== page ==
My wife started receiving Social Security benefits in February 1991 based on a date birth of February 12, 1928. We now have found out that her real date is February 12, 1927 (one year older). OK, so, arguably, she could have taken her retirement benefits one year earlier, but she delayed a year. Often, if we delay a year, we gain a higher benefits amount - if we are under full retirement age when we started collecting, we generally suffer a "discount" for taking X months too early. It sounds like your wife took when she thought she was 63, but really, she was 64. It may mean that her benefit has been discounted MORE than it should have been, because they thought she was taking "earlier in age" than she really was.
In 1997, when I turned 65, her benefit was raised to 50% of mine. That is because she became entitled to "spousal benefit" which she could opt for instead of her own, if it was higher than her own. However, when we take spousal, we are still suffering the "discount" that we incurred for taking X months early. Here, she may be gettinga "discount" for X months early, when it should be a smaller discount that would apply for really taking X +12 months early (i.e. "less" early).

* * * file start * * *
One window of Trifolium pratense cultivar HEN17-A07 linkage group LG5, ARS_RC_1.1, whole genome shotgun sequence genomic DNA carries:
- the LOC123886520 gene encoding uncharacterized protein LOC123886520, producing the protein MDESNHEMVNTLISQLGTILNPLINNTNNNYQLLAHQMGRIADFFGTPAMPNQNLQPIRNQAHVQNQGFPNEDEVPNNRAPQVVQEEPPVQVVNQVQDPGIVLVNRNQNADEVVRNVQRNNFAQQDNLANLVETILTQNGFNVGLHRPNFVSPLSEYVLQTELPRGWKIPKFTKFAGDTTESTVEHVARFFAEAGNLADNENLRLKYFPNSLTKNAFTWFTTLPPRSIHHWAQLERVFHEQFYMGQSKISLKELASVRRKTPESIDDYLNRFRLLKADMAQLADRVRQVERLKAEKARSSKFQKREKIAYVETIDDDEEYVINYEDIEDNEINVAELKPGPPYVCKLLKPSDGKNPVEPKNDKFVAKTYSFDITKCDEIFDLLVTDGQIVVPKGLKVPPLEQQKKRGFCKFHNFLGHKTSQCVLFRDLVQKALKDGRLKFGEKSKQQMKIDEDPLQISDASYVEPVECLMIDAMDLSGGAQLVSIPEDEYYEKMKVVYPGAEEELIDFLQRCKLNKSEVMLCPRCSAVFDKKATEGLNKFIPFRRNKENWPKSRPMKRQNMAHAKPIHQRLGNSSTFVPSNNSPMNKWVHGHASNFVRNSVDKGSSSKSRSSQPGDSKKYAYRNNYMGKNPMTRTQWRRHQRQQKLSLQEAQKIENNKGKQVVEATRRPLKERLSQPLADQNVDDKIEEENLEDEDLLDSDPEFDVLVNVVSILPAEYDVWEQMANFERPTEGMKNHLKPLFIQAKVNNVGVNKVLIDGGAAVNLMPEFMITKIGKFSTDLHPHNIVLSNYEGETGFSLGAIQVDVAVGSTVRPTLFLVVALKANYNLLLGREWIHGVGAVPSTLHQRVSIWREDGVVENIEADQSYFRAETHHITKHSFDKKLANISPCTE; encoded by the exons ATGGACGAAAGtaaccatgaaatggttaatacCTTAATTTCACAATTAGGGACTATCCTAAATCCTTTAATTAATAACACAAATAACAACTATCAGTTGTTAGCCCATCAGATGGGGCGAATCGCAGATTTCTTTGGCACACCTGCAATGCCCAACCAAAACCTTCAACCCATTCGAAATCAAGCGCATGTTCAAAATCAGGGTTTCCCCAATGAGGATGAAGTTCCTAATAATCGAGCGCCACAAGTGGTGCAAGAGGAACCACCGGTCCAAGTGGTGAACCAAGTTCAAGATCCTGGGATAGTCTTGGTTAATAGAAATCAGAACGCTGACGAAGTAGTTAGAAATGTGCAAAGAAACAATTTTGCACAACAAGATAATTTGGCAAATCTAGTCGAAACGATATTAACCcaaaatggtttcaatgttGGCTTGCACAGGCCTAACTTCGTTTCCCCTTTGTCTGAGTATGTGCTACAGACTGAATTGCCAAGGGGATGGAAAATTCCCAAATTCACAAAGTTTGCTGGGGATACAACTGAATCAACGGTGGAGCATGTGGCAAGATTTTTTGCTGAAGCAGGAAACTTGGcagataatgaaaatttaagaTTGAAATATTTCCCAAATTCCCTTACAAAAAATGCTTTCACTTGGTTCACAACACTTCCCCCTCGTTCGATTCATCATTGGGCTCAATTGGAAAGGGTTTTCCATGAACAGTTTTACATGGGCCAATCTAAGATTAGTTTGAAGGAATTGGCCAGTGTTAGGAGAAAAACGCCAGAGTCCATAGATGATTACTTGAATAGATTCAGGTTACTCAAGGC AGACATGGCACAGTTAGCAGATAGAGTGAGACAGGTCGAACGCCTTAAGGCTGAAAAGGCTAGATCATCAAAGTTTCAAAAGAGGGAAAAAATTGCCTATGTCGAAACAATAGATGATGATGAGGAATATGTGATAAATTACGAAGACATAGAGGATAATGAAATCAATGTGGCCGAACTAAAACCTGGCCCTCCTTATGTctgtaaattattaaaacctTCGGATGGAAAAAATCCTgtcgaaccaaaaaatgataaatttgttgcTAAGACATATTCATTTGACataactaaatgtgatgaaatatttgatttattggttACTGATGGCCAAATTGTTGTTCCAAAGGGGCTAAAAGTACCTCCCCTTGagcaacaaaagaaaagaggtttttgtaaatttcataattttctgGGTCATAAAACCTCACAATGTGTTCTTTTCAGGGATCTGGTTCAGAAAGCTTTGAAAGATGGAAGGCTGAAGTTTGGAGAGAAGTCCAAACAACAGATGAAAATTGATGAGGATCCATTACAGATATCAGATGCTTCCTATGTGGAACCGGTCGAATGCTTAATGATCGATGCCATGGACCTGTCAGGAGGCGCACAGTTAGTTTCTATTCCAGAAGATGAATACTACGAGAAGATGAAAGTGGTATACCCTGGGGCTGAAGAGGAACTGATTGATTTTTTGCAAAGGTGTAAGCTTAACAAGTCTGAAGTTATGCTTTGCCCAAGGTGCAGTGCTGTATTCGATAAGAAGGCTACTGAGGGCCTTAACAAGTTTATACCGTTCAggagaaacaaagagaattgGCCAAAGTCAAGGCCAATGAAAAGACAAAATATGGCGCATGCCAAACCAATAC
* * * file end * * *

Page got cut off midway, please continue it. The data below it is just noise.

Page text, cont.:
We are currently amending her date of birth with Social Security Excellent! I'd bring this to their attention.
My question is if they went back and recalculated her benefit based on
her birth year of 1927 would her benefit be increased of decreased Increased. Definitely not decreased.
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Stephanie O. Joy, Esq.